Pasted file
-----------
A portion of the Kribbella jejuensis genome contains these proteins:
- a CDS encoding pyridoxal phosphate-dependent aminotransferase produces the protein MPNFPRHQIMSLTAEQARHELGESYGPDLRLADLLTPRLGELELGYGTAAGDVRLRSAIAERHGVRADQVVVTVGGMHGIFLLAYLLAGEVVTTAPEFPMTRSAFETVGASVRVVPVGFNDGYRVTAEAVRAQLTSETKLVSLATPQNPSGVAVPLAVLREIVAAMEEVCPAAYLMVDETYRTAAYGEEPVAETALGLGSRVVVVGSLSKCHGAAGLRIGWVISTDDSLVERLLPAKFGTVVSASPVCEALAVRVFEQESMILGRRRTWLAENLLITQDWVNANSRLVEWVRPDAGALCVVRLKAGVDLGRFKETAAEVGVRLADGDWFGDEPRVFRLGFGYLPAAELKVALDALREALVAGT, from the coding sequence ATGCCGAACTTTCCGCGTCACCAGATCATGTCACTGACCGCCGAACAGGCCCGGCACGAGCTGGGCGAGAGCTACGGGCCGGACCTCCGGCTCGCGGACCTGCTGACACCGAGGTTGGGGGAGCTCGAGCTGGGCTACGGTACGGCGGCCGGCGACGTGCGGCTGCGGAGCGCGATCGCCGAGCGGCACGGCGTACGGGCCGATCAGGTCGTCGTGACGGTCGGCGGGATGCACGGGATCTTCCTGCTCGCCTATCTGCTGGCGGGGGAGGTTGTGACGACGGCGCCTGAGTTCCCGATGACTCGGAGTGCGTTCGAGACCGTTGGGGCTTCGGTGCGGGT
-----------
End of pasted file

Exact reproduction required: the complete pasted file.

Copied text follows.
A portion of the Kribbella jejuensis genome contains these proteins:
- a CDS encoding pyridoxal phosphate-dependent aminotransferase produces the protein MPNFPRHQIMSLTAEQARHELGESYGPDLRLADLLTPRLGELELGYGTAAGDVRLRSAIAERHGVRADQVVVTVGGMHGIFLLAYLLAGEVVTTAPEFPMTRSAFETVGASVRVVPVGFNDGYRVTAEAVRAQLTSETKLVSLATPQNPSGVAVPLAVLREIVAAMEEVCPAAYLMVDETYRTAAYGEEPVAETALGLGSRVVVVGSLSKCHGAAGLRIGWVISTDDSLVERLLPAKFGTVVSASPVCEALAVRVFEQESMILGRRRTWLAENLLITQDWVNANSRLVEWVRPDAGALCVVRLKAGVDLGRFKETAAEVGVRLADGDWFGDEPRVFRLGFGYLPAAELKVALDALREALVAGT, from the coding sequence ATGCCGAACTTTCCGCGTCACCAGATCATGTCACTGACCGCCGAACAGGCCCGGCACGAGCTGGGCGAGAGCTACGGGCCGGACCTCCGGCTCGCGGACCTGCTGACACCGAGGTTGGGGGAGCTCGAGCTGGGCTACGGTACGGCGGCCGGCGACGTGCGGCTGCGGAGCGCGATCGCCGAGCGGCACGGCGTACGGGCCGATCAGGTCGTCGTGACGGTCGGCGGGATGCACGGGATCTTCCTGCTCGCCTATCTGCTGGCGGGGGAGGTTGTGACGACGGCGCCTGAGTTCCCGATGACTCGGAGTGCGTTCGAGACCGTTGGGGCTTCGGTGCGGGT